The operational principle of the AFM probe arm structure 110 according to the first embodiment of the present invention will be described in more detail. Regardless of whether the AFM is used to measure a surface shape or to perform a nanoindentation test, what is important is to measure interaction between the test specimen and the AFM tip. The conventional AFM calculates the interaction between the test specimen 60 and the AFM tip 20 by measuring the displacement of the AFM cantilever 10 using laser and derives the surface shape of the test specimen on the basis of the calculated interaction. In measuring the surface shape using the AFM, quantitative values for the interaction force between the test specimen and the AFM tip and for the displacement of the AFM probe would not be important, and their relative change would be a matter of major concern. However, in the case that the nanoindentation test is performed using the AFM, the quantitative values for the interaction force between the test specimen and the AFM tip and for the displacement of the AFM probe are important. Further, the mechanical properties such as elastic modulus and hardness can be obtained using the quantitative values. Since the AFM probe arm structure 110 according to the first embodiment of the present invention shown in FIG. 5 is of a symmetric structure, only the z-axis motion is considered. The depth where the AFM tip causes the test specimen 160 to be deformed, i.e. the indentation depth, is obtained by subtracting the displacement of the AFM probe arm structure 110 from the z-axis displacement z1 of the xyz scanner 150. Further, interaction force between the AFM tip 120 and the test specimen 160, i.e. indentation load, is obtained by multiplying the displacement of the AFM probe arm structure and a spring constant of the AFM probe arm structure. Although the indentation depth and load can be obtained through a similar process even in the conventional AFM cantilever, there is a problem in that some compensation for the lateral and rotational motions of the AFM cantilever are required as mentioned above. Since the displacement and load measured commonly in the AFM is very small values such as in nanometer (nm) and nanonewton (nN) unit, error factors that may be included during the compensation process exert a great influence on the measurement of physical properties.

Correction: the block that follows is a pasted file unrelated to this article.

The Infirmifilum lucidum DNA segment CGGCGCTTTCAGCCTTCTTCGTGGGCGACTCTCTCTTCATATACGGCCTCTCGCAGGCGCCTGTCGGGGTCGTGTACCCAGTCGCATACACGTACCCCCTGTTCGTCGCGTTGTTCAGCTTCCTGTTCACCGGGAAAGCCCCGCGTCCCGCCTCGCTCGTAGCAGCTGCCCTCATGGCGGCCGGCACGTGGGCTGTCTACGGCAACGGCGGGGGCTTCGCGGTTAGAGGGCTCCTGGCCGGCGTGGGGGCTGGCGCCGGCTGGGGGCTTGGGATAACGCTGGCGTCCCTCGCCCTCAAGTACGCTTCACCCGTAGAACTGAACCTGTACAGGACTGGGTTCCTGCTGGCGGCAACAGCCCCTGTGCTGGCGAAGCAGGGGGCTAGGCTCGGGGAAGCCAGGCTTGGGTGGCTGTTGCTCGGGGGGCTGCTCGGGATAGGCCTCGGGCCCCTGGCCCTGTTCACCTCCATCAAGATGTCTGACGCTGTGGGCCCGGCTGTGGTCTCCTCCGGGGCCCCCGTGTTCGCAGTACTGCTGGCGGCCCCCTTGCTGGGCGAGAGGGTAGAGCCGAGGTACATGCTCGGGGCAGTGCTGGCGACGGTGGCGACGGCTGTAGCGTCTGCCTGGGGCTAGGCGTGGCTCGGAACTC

In the meantime, the AFM probe arm structure 110 shown in FIGS. 4 and 5 is configured to be symmetric with respect to a line X-X as well as the line Z-Z and thus to be stable, as shown in FIG. 6. In this case, the mounting position of the mirror 130 on the AFM probe arm structure 210 is the same as that of the mirror 30 on the conventional AFM cantilever 10 shown in FIG. 1, so that the AFM probe arm structure 210 of the present invention can be compatible with the conventional AFM cantilever 10. In the meantime, FIG. 7 shows a state where the AFM probe arm structure 210 of the embodiment of the present invention, which is compatible with the conventional AFM cantilever 10, is mounted on the AFM head.